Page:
Boudin went on to discuss new policy reforms that he announced earlier this year in late February, which decline to assign prior convictions as enhancements.

He explained, “It says that we’re going to prosecute people and hold them accountable for what they did, not for what they were previously punished for, not for the neighborhood they grew up in, or who they associate with.”

When asked what he sees as the biggest challenge facing the criminal justice system, Boudin responded, “The biggest challenge is the lack of effective alternatives and the lack of investment in an alternative. We really need to build out things that are more directly addressing root causes of crime.”

“We need to have more investment in the kinds of alternatives that are really directly correlated with the behavior that leads people to get arrested in the first place, and that investment needs to include healing and supporting crime victims,” said Boudin.

Boudin also emphasized the importance of re-entry bureaus and post-conviction centers in aiding the formerly-incarcerated in the process of re-integrating into society. He spoke of his mother’s experience, who was released on parole supervision after 22 years in prison.

“People need support, they need skills, and they need a helping hand — especially people who weren’t able to make it successfully before they got into prison. Those are folks who obviously had challenges to begin with, whether it be mental health or substance use. San Francisco County Jail traditionally releases people at 10 p.m. or later without easy access to public transportation, with easy access to drugs, after homeless shelters are closed,” said Boudin.

After Boudin spoke, Krinsky discussed the implications of the criminal justice system on the U.S. foster care system and the school-to-prison pipeline.

“At the end of the day, if parents are struggling, we should be doing everything that we can to help those parents cope — to support them, to provide them with everything they’re lacking,” said Krinsky.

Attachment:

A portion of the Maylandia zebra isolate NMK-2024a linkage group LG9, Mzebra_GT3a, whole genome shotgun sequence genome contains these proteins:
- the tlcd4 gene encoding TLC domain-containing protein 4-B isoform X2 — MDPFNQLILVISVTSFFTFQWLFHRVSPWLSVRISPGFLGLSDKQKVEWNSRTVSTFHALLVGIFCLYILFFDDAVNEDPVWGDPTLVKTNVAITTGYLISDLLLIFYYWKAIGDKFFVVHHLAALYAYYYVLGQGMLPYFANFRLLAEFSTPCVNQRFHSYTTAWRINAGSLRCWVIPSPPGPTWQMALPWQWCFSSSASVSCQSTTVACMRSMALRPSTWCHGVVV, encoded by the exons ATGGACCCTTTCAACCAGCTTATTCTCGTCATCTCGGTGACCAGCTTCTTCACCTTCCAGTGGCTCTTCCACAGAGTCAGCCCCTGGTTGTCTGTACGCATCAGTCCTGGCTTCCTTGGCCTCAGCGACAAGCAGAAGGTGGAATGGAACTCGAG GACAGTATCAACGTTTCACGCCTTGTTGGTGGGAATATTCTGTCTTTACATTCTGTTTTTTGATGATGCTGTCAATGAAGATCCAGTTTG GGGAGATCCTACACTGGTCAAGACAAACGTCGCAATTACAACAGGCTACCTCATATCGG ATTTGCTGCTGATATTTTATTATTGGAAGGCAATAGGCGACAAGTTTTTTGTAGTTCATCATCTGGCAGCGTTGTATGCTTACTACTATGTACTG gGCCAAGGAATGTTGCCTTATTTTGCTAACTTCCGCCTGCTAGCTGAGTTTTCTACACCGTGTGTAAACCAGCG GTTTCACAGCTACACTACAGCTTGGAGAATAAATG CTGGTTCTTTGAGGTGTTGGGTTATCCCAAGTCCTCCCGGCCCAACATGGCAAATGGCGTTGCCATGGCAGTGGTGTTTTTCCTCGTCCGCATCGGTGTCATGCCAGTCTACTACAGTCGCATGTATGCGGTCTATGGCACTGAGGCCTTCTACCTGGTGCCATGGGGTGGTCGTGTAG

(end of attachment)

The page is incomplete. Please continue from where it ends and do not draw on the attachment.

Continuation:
“When people are struggling, we put them in jail. We criminalize their struggle, rather than investing in housing, social support, or substance abuse treatment, which can fortify the family and fortify what the individual is trying to cope with. We know the outcomes are better if we invest in those proactive preventions,” she continued.

To conclude, Boudin was asked what gives him hope for a better future in regards to criminal justice reform.

“What gives me hope is the amazing work that is happening all around the Fair and Just Prosecution network … people who are deeply committed to justice, who draw on faith, who draw on personal life experience, who draw on the individual people in their communities. The policies that we write, the laws that we change make a difference in real people’s lives every single day,” he answered.

Cailin Garcia is a senior at UCLA, majoring in sociology with a minor in professional writing. She is from Santa Clarita, California.

Evie Sun is a third-year student at UCLA, studying Sociology. She is from the East Bay Area.


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About The Author

The Vanguard Court Watch operates in Yolo, Sacramento and Sacramento Counties with a mission to monitor and report on court cases. Anyone interested in interning at the Courthouse or volunteering to monitor cases should contact the Vanguard at info(at)davisvanguard(dot)org - please email info(at)davisvanguard(dot)org if you find inaccuracies in this report.